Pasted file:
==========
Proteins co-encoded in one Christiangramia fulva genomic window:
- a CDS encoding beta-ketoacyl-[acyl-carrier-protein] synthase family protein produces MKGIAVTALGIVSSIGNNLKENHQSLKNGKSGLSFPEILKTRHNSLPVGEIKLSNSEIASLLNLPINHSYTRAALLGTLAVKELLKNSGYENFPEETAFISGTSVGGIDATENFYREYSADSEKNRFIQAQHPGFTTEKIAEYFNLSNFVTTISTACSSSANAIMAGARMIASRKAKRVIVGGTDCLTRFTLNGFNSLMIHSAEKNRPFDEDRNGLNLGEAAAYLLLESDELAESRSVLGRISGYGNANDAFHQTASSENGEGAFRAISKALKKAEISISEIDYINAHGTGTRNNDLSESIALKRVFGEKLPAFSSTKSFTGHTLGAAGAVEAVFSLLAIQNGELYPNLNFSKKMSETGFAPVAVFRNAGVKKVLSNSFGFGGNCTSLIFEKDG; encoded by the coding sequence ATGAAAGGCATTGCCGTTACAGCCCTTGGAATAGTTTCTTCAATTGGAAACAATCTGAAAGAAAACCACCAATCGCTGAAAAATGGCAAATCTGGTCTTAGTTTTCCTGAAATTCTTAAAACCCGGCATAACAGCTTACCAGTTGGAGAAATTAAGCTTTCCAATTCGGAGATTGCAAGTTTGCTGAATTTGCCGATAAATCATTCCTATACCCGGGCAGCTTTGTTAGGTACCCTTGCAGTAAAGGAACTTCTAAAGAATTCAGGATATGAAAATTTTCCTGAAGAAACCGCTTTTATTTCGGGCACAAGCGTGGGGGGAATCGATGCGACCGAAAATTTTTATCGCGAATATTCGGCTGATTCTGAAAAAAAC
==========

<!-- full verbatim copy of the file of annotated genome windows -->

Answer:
Proteins co-encoded in one Christiangramia fulva genomic window:
- a CDS encoding beta-ketoacyl-[acyl-carrier-protein] synthase family protein produces MKGIAVTALGIVSSIGNNLKENHQSLKNGKSGLSFPEILKTRHNSLPVGEIKLSNSEIASLLNLPINHSYTRAALLGTLAVKELLKNSGYENFPEETAFISGTSVGGIDATENFYREYSADSEKNRFIQAQHPGFTTEKIAEYFNLSNFVTTISTACSSSANAIMAGARMIASRKAKRVIVGGTDCLTRFTLNGFNSLMIHSAEKNRPFDEDRNGLNLGEAAAYLLLESDELAESRSVLGRISGYGNANDAFHQTASSENGEGAFRAISKALKKAEISISEIDYINAHGTGTRNNDLSESIALKRVFGEKLPAFSSTKSFTGHTLGAAGAVEAVFSLLAIQNGELYPNLNFSKKMSETGFAPVAVFRNAGVKKVLSNSFGFGGNCTSLIFEKDG; encoded by the coding sequence ATGAAAGGCATTGCCGTTACAGCCCTTGGAATAGTTTCTTCAATTGGAAACAATCTGAAAGAAAACCACCAATCGCTGAAAAATGGCAAATCTGGTCTTAGTTTTCCTGAAATTCTTAAAACCCGGCATAACAGCTTACCAGTTGGAGAAATTAAGCTTTCCAATTCGGAGATTGCAAGTTTGCTGAATTTGCCGATAAATCATTCCTATACCCGGGCAGCTTTGTTAGGTACCCTTGCAGTAAAGGAACTTCTAAAGAATTCAGGATATGAAAATTTTCCTGAAGAAACCGCTTTTATTTCGGGCACAAGCGTGGGGGGAATCGATGCGACCGAAAATTTTTATCGCGAATATTCGGCTGATTCTGAAAAAAAC